In further aspects of the invention a network connection is coupled to the data-entry module. It receives information from the rewarded user on a remote node of a network and sends information to the searcher on a different remote node of the network. Thus the searchable database is accessed through the network. The network is an Internet, and the searcher accesses the searchable database though a web page search form and the rewarded user accesses the data-entry module through a web page entry form.
In further aspects a verifier is coupled to the data-entry module. It verifies information submitted by the rewarded user. The verifier re-fetches a web page containing the information submitted by the rewarded user from a network. The verifier locates the information submitted on the web page and enters the information into the target record when information on the web page matches the information submitted by the rewarded user. Thus information submitted is verified by re-fetching the web page before information is added to the searchable database.
In still further aspects the data-entry module receives the information from the rewarded user using an online form, an email message, or a file transfer. The information submitted by the rewarded user includes at least a portion of a uniform-resource-locator (URL) and a price, a product name, a manufacturer, a supplier, and/or a model name.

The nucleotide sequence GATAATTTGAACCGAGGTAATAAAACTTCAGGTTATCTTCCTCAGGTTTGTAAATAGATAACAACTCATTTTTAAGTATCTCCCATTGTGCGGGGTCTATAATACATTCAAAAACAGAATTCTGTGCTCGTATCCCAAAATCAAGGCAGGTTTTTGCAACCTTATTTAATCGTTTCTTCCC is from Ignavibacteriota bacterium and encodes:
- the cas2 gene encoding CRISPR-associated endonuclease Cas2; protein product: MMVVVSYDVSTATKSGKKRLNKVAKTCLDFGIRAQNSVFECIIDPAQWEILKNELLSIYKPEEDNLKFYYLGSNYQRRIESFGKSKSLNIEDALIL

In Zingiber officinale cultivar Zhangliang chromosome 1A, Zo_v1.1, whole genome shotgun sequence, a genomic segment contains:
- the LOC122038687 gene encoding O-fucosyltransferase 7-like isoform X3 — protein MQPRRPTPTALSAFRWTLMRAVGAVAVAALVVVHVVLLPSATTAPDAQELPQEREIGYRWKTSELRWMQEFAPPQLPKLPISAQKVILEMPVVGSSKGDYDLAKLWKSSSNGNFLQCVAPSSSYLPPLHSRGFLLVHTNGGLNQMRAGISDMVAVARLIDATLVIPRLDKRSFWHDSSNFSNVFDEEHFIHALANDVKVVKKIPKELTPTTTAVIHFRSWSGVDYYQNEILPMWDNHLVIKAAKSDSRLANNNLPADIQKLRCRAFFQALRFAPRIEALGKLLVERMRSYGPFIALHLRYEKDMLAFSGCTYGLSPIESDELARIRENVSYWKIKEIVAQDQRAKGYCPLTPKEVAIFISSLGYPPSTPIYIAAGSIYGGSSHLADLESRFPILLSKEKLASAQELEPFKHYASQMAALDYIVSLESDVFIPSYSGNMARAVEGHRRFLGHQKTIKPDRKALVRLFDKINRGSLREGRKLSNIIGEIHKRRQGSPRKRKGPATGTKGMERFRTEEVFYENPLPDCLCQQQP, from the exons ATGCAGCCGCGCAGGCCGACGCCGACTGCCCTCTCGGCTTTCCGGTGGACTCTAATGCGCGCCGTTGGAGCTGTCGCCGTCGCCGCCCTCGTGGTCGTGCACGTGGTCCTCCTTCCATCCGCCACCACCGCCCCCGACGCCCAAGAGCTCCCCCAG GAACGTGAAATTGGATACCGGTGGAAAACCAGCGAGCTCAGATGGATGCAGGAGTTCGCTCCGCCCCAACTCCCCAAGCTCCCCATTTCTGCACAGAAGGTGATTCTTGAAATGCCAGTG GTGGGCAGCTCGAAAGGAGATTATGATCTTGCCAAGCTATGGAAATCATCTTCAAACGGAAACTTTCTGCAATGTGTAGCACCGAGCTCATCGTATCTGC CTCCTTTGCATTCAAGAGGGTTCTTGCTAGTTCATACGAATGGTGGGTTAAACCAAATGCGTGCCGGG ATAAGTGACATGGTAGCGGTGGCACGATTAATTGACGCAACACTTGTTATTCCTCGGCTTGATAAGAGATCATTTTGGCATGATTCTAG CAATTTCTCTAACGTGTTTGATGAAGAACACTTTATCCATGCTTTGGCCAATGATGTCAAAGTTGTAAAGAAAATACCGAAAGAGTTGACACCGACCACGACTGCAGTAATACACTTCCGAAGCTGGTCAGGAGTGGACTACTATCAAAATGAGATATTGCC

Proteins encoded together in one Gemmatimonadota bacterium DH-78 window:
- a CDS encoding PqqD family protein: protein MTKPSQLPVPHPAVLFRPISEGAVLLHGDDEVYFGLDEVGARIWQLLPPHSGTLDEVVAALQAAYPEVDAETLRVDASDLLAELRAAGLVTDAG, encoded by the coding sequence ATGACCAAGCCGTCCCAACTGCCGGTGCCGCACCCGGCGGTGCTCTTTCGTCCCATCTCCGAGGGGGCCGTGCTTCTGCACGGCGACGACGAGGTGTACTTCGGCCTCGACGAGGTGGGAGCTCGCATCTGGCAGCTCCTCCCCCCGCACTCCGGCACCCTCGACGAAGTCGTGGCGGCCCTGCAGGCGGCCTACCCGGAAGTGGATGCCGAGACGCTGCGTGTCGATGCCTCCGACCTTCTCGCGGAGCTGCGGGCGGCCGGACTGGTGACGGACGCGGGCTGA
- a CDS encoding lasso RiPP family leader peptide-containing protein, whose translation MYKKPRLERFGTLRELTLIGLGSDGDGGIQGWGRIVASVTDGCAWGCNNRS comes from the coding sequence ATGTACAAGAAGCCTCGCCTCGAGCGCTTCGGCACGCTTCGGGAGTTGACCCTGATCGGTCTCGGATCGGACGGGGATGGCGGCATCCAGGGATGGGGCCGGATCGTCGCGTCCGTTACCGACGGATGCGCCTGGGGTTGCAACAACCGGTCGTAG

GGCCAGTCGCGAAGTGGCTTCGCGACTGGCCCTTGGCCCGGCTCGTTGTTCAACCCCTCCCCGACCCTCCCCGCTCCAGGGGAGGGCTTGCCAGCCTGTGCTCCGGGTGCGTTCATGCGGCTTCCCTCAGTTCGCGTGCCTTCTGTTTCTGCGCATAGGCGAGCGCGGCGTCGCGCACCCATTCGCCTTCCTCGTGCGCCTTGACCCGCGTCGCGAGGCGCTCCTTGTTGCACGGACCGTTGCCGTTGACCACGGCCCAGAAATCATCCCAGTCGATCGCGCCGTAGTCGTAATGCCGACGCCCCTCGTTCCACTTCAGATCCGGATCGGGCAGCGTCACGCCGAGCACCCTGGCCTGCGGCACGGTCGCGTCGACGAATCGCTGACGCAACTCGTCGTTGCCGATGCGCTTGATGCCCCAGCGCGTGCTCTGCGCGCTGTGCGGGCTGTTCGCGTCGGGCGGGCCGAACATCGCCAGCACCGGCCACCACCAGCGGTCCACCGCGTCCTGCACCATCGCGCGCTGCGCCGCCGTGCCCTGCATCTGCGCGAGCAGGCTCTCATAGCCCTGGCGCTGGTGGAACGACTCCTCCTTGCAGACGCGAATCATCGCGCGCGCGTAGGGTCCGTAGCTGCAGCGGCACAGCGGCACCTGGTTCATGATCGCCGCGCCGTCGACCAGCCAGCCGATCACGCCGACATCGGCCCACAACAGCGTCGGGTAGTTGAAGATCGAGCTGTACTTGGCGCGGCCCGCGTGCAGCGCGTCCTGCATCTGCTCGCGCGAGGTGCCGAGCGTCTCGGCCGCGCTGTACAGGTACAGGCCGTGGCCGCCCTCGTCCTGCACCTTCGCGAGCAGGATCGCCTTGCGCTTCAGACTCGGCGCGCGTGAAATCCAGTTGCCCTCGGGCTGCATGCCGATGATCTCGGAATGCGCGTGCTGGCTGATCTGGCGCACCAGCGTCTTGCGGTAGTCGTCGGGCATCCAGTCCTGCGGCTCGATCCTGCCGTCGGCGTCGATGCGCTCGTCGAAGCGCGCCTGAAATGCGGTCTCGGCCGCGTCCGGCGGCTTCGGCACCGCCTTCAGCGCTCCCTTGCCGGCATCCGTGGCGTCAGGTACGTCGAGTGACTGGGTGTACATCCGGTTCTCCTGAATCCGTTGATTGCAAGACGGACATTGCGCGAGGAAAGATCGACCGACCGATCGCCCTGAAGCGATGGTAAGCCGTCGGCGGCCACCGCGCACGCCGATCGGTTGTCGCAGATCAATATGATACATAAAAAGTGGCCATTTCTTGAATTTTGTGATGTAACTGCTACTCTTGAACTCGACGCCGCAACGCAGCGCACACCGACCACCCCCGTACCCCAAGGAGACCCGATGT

In further aspects of the invention a correction module is coupled to the plurality of records. It allows the searcher to correct information viewed from the target record. The correction module updates the target record to a corrected record. The reward module increases a reward count for the searcher when the searcher submits a correction. When another searcher views the information in the corrected record, the reward count for the searcher that submitted the correction increases. Thus the searcher receives future rewards when others view the corrected record.
FIG. 1 is a diagram of electronic commerce (e-commerce) using the Internet.
FIG. 2 is a diagram of the components of a web site for a product and price database that rewards users for maintaining the data.
FIG. 3 is a form shown to a consumer-user, allowing product and price information to be input to the database.
FIG. 4 illustrates a record in the product/price database.
FIG. 5 shows events and rewards earned by consumer-users.
FIG. 6 is a flowchart of a consumer-user submitting product and price information.
FIG. 7 is a product web page displayed to a user, which allows database errors to be corrected.
FIGS. 8A, 8B are a flowchart for a consumer-user searching the product/price database and correcting errors in the database.
FIG. 9 is a flowchart of software that acquires price and product information from external web pages.
FIG. 10 is a flowchart for a database refresh routine that checks for price changes of products in the product/price database.